Published by EH.NET (June 2009)

Peter Sarris, Economy and Society in the Age of Justinian. Cambridge: Cambridge University Press, 2006. xi + 258 pp. $88 (hardcover), ISBN: 978-0-521-86543-2.

Reviewed for EH.NET by Timothy E. Gregory. Department of History, Ohio State University.

A detailed monograph on the economy and society of a part of the Byzantine Empire might not encourage a large and enthusiastic readership. Well, this book should do so, both because the history of the Byzantine empire deserves to be better known and because this carefully crafted book has much food for thought in the context of the contemporary economic situation. Sarris?s work is based on deep research in the voluminous papyrus archives of early Byzantine Egypt (fifth to seventh centuries A.D.) and the introductory material is rather rough going for the reader not familiar with this sort of detail. The core of the book is a social and administrative analysis of the workings of the estates of the wealthy and powerful Apion family, whose land holdings centered on Oxyrynchus in Middle Egypt but had expanded to include properties in Constantinople and Sicily. Sarris uses the surviving, frequently fragmentary papyrus documents to paint a picture of how these estates were divided between lands that were operated for the direct benefit of the family and those that were rented out to poor farmers who were essentially chained to the plots they farmed. The author provides considerable detail about how the estates were administered and by whom, arguing that individuals of a ?middle? economic and social status were the primary administrators, who effectively demanded productivity and loyalty from those under their jurisdiction. The landowners themselves had mainly risen from relatively lowly origins but by the fourth century A.D. they had become enormously wealthy and they frequently obtained high imperial positions, and these allowed them to use the power of the state, as well as their own wealth, to pursue their interests and maintain control over the vast populace living and working on their lands. All this seems rather dry, but since the evidence Sarris uses is individual documents (accounting lists, contracts, letters, petitions, and orders) the book provides fascinating details not only about administrative structures but also about the kinds of people who lived on the estates and significant detail about their individual lives. Sarris concludes that the Apion family grew more and more powerful as time went on and as their holdings increased their control over large numbers of people became nearly absolute.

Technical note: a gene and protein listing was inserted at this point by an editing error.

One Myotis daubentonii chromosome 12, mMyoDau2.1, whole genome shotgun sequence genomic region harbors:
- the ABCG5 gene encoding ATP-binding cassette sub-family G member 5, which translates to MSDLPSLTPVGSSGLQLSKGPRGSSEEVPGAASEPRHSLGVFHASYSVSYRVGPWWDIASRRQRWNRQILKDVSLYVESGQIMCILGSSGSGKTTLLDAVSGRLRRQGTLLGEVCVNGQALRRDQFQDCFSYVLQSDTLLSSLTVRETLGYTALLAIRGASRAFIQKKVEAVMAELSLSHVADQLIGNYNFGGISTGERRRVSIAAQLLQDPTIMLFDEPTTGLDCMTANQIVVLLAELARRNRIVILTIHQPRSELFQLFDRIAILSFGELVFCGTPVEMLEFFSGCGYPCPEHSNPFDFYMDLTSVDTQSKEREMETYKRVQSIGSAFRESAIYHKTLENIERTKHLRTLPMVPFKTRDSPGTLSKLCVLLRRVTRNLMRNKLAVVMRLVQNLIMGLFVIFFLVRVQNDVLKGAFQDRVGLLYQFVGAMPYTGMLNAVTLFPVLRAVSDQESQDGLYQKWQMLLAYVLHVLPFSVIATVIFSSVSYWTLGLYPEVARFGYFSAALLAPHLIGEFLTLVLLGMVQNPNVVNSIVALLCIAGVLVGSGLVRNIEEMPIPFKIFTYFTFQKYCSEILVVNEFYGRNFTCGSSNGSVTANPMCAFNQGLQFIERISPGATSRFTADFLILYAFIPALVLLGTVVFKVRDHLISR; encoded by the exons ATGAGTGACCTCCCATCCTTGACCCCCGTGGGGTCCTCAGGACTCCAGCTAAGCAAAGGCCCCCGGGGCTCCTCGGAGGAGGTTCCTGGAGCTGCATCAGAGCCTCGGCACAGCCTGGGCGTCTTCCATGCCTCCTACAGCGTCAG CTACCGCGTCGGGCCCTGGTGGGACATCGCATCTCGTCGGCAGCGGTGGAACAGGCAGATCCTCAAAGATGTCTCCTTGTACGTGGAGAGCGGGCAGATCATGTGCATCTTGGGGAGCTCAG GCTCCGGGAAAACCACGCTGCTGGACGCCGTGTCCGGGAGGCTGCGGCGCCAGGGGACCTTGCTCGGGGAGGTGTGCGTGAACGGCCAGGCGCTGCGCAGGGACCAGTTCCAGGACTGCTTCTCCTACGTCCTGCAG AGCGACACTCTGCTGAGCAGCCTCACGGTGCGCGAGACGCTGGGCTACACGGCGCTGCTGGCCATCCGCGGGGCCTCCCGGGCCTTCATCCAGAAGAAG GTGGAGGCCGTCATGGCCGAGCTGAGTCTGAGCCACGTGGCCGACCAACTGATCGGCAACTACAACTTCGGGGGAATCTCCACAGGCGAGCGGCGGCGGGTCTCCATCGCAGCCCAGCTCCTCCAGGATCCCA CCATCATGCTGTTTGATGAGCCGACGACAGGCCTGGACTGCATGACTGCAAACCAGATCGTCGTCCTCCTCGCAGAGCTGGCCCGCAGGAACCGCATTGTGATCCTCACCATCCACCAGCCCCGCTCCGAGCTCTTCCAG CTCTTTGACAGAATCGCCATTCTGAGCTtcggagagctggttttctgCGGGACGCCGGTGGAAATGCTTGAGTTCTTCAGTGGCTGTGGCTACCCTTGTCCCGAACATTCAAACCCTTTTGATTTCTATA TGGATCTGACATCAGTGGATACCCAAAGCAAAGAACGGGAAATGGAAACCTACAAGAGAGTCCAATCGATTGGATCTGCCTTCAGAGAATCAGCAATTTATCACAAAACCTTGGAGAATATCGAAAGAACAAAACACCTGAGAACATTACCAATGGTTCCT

All of this is extremely interesting, but Sarris claims much more. In fact, he argues that the situation in Oxyrynchus existed in lesser or greater degree in all of rural Egypt, and that it reflected the basic economic and social conditions throughout the whole of the eastern Mediterranean in this same period. In a useful but not well-integrated chapter Sarris provides a long discussion of the historiography on the nature of Egyptian rural economy in this period, varying from the view of Hardy and Bell, who emphasized the negative (proto-feudal) character of the landowning aristocracy, to Rouillard and Johnson and West, who argued for an efflorescence of the peasants in the same period. Sarris himself clearly follows the views of R?mondon and Gascou, who argued that the state encouraged the transfer of many public institutions to the great landowners. Particularly significant is Sarris?s observation that the growing power of the extraordinarily wealthy was one of the most characteristic phenomena of the age and that it determined most of the major events of the succeeding centuries. Thus, in his view, much of Justinian?s reign is understandable only as a serious attempt to put a halt to this development and to reassert direct state control over many areas of life. This involved ferocity in tax collection and direct supervision of the aristocrats, as well as a policy of deliberate reduction in the ratio between the copper coins and gold, something which would have given the poor and working class a real economic benefit. All these policies, however, led to bitter hatred on the part of the aristocrats, discernable in Prokopios and elsewhere. In addition, Justinian encountered serious economic problems, beginning with the appearance of plague in 541 and the resulting drastic decrease in population and a severe shortfall in state income. Beginning in the reign of Justin II (565-78) the situation turned once more, and among other things the drastic reversal of the internal exchange rate indicates the triumph of the aristocrats and the economic devastation of the poor. This, in turn, had negative impact on the soldiers and the ordinary citizens, who had to depend on the copper coinage, and their dissatisfaction may have contributed significantly to the social unrest at the very end of the sixth century and the military collapses against the Persians and the Arabs in the seventh centuries.